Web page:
It's Who I Am: Defining Jewish-American Identity in an Era of Choice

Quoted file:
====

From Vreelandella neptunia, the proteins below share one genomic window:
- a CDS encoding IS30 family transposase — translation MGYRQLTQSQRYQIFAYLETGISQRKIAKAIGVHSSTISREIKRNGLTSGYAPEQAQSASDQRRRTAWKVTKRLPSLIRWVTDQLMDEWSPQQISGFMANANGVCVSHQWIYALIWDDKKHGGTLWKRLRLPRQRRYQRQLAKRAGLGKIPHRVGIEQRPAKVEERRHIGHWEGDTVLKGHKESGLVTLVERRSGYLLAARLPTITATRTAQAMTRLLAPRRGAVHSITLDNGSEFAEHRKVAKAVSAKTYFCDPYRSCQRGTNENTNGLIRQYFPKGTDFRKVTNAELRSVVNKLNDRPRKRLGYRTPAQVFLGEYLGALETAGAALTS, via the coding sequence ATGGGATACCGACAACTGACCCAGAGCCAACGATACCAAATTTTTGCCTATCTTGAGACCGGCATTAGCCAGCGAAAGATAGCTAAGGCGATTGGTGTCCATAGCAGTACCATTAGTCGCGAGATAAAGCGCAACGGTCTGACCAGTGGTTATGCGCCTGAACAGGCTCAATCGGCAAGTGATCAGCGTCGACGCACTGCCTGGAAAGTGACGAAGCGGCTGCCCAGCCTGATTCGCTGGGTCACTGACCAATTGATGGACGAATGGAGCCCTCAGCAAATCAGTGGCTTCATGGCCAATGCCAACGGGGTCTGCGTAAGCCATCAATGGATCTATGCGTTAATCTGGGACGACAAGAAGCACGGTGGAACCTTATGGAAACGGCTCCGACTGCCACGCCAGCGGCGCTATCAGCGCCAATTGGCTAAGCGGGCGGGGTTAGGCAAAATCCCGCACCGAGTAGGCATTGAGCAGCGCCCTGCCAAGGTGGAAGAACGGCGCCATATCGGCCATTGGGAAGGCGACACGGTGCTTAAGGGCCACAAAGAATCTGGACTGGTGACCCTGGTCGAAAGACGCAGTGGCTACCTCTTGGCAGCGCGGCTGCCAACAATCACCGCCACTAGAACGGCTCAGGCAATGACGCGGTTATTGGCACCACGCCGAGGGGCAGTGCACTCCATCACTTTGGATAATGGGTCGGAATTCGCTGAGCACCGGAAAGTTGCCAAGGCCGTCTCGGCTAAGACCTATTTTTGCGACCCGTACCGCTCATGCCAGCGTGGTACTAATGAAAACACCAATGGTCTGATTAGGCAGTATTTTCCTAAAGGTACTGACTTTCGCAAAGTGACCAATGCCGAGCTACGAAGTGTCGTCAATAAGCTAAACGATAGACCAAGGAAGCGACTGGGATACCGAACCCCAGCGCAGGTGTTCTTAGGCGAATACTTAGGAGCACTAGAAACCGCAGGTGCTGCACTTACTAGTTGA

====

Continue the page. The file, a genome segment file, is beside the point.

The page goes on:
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I am proud of my identity, both as an American and a Jew, but this project has forced me to acknowledge my own issues of ambivalence. The reason I chose this project in the first place was because my immediate reaction when I thought of it was, "I can't do that project! It's too Jewish!" I became curious about the origins and the reasons for that reaction, and decided to explore them. It makes me wonder why, when I worked on my literature review and would have a stack of books on the table while I studied, I would make sure the books about Jewishness are on the bottom of the pile, spines facing the wall. I did not even think about where the books on identity lay. Why is it, that even now, when telling people about my project, why do I tell them first that it is about identity formation, then cross-generational identity formation, and tell them it is only about Jewish identity when they continue to question me. Even more, why is it that the only reactions to my project that are even remotely negative, have been from some of my Jewish acquaintances? Why do I have anxiety about appearing to be "too Jewish?" How does this play into my overall life and identity? It is questions about my own identity as well as others that I have explored in this paper.